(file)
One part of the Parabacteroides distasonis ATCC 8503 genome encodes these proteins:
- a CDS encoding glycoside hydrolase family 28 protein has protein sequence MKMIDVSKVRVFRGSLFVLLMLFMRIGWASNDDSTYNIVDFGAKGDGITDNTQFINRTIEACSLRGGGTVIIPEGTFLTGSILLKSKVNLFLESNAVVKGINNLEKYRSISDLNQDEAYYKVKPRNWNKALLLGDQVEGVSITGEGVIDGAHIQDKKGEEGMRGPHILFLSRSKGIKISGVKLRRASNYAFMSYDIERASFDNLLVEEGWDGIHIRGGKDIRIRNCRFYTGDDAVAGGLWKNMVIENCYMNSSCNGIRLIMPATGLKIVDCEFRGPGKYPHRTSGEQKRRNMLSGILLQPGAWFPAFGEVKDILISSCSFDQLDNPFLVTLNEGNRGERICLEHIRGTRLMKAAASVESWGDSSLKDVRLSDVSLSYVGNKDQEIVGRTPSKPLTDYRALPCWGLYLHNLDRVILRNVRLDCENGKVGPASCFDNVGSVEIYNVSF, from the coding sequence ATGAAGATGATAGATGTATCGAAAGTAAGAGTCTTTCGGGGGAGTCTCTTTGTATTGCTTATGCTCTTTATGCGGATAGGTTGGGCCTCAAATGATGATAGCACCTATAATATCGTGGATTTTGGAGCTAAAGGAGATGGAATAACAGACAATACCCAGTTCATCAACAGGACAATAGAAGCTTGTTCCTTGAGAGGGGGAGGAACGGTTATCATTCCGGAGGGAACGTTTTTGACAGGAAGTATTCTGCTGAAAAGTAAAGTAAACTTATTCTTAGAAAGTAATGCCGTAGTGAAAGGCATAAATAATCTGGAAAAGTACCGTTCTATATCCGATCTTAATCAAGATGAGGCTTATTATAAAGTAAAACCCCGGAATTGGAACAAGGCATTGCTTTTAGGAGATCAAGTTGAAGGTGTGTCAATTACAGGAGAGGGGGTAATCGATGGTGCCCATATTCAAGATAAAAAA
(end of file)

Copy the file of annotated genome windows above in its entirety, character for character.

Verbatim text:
One part of the Parabacteroides distasonis ATCC 8503 genome encodes these proteins:
- a CDS encoding glycoside hydrolase family 28 protein has protein sequence MKMIDVSKVRVFRGSLFVLLMLFMRIGWASNDDSTYNIVDFGAKGDGITDNTQFINRTIEACSLRGGGTVIIPEGTFLTGSILLKSKVNLFLESNAVVKGINNLEKYRSISDLNQDEAYYKVKPRNWNKALLLGDQVEGVSITGEGVIDGAHIQDKKGEEGMRGPHILFLSRSKGIKISGVKLRRASNYAFMSYDIERASFDNLLVEEGWDGIHIRGGKDIRIRNCRFYTGDDAVAGGLWKNMVIENCYMNSSCNGIRLIMPATGLKIVDCEFRGPGKYPHRTSGEQKRRNMLSGILLQPGAWFPAFGEVKDILISSCSFDQLDNPFLVTLNEGNRGERICLEHIRGTRLMKAAASVESWGDSSLKDVRLSDVSLSYVGNKDQEIVGRTPSKPLTDYRALPCWGLYLHNLDRVILRNVRLDCENGKVGPASCFDNVGSVEIYNVSF, from the coding sequence ATGAAGATGATAGATGTATCGAAAGTAAGAGTCTTTCGGGGGAGTCTCTTTGTATTGCTTATGCTCTTTATGCGGATAGGTTGGGCCTCAAATGATGATAGCACCTATAATATCGTGGATTTTGGAGCTAAAGGAGATGGAATAACAGACAATACCCAGTTCATCAACAGGACAATAGAAGCTTGTTCCTTGAGAGGGGGAGGAACGGTTATCATTCCGGAGGGAACGTTTTTGACAGGAAGTATTCTGCTGAAAAGTAAAGTAAACTTATTCTTAGAAAGTAATGCCGTAGTGAAAGGCATAAATAATCTGGAAAAGTACCGTTCTATATCCGATCTTAATCAAGATGAGGCTTATTATAAAGTAAAACCCCGGAATTGGAACAAGGCATTGCTTTTAGGAGATCAAGTTGAAGGTGTGTCAATTACAGGAGAGGGGGTAATCGATGGTGCCCATATTCAAGATAAAAAA